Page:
FOM: Alice, Bob and Carol

Dean Buckner Dean.Buckner at btopenworld.com
Thu Apr 11 15:44:14 EDT 2002

```>----- Original Message -----
>Martin Davis <martin at eipye.com> wrote
> At 09:17 PM 4/8/2002 +0100, Dean Buckner wrote:
> >5.  Using a very limited number of words, and without any stuff about
> >properties of collections of objects, we can communicate an important
fact
> >about things, namely how many there are.
> >
> >And that, surely, is all we need to know about number.  Frege has this
idea
> >that something more is required.  Any collection of objects must have a
> >property that defines them as a set. So Alice Bob and Carol have some
> >property F3, that only applies to them, Alice and Bob are marked out by
some
> >F2, Alice by some F1, that uniquely applies to her.
>
> Surely what is missing from this is the concept, idea, or (speaking
> extensionally) set of numbers. I believe Frege was trying to explicate
this

That's a very good point, but I'm not sure it addresses the one I
was trying to make.  My target is another Fregean idea that we cannot
abstract
away all the properties of objects in a collection, leaving (as it were)
pure numerosity.  Frege thinks we would be left with what he calls the
"unfortunate Ones", i.e. "a thing and a thing and a thing", being unable to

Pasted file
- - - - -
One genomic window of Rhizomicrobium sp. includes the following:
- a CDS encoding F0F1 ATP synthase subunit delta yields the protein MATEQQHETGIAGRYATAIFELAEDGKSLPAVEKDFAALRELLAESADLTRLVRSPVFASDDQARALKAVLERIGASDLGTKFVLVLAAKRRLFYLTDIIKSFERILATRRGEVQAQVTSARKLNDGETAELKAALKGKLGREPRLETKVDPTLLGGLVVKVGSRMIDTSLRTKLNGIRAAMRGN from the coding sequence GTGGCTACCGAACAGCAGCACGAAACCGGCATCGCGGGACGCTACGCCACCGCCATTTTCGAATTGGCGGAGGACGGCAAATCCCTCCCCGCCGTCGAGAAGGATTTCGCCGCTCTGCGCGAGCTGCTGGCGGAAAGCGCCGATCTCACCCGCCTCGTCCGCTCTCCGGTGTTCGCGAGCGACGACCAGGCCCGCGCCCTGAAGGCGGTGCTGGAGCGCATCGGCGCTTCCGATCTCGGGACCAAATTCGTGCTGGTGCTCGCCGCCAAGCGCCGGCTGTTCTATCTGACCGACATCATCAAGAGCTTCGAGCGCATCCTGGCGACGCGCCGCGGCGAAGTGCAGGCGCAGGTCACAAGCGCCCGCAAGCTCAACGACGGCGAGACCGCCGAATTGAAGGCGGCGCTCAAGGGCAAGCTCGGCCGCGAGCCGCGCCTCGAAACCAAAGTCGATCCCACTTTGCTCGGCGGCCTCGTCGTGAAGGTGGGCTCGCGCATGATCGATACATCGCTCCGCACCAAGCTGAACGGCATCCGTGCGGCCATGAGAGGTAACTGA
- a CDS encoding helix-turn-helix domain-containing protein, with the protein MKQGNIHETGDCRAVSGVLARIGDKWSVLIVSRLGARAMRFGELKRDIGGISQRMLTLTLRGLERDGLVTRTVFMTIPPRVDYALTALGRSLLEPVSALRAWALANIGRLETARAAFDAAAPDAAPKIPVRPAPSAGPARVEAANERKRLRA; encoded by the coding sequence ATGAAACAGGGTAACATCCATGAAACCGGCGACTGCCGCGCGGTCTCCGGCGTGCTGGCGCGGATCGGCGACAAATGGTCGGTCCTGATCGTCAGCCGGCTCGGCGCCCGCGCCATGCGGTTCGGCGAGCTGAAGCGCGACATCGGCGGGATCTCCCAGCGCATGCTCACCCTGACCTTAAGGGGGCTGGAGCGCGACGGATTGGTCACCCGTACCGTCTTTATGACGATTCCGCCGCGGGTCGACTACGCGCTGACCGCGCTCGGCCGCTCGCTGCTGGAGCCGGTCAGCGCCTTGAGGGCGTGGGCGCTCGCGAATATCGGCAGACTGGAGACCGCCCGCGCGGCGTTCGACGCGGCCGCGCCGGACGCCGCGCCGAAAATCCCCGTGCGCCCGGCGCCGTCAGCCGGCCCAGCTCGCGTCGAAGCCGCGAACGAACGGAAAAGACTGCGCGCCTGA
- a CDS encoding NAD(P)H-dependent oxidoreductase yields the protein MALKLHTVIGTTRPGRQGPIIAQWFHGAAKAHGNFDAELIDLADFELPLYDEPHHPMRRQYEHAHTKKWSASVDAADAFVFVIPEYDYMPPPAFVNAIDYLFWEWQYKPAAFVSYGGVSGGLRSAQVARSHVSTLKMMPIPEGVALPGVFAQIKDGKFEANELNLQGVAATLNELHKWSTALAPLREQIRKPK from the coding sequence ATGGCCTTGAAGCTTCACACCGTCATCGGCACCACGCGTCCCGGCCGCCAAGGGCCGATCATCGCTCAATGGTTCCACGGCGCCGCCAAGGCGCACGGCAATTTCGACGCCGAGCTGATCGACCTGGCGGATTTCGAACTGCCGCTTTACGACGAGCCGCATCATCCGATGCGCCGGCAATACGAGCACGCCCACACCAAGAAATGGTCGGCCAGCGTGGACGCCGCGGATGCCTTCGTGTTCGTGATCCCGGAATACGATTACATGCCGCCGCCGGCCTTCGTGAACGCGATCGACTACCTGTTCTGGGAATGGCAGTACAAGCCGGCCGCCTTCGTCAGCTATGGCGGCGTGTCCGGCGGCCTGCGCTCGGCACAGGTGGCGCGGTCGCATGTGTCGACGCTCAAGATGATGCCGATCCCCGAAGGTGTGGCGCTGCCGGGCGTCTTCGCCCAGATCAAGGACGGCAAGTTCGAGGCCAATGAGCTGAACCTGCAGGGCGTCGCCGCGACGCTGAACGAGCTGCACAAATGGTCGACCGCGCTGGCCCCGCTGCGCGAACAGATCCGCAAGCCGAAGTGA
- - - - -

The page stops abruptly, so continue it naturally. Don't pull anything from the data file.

grasp whether any of  these things is the same as any other.

For the same reason he thinks proper names don't work, since it's not part
of the meaning of a proper name that its bearer is different from the bearer
of another. "Berlin is a city and Munich is a city" does not specify whether
the cities are different!  Thus he thinks that each collection has a common
property
that defines it as that collection. Alice, Bob and Carol must all have some
common property, Alice and Bob must share some different property from what
they share with Carol, and presumably Alice herself must have some property
that distinguishes here from all other things in the universe.

That may well be.  But it's no part of the content of "Alice and Bob are
different from Carol" that Alice and Bob have a property distinguishing them
from Carol (for example).  The proposition abstracts from all of that
content, by means of the (I would argue) irreducible relation " -- is
different from  --".  It suffices.

As it happens, I don't like the idea of a set of numbers.  You have, a
number of people, a number of plates, a set of dishes.  But not a set of
numbers.

Dean Buckner

```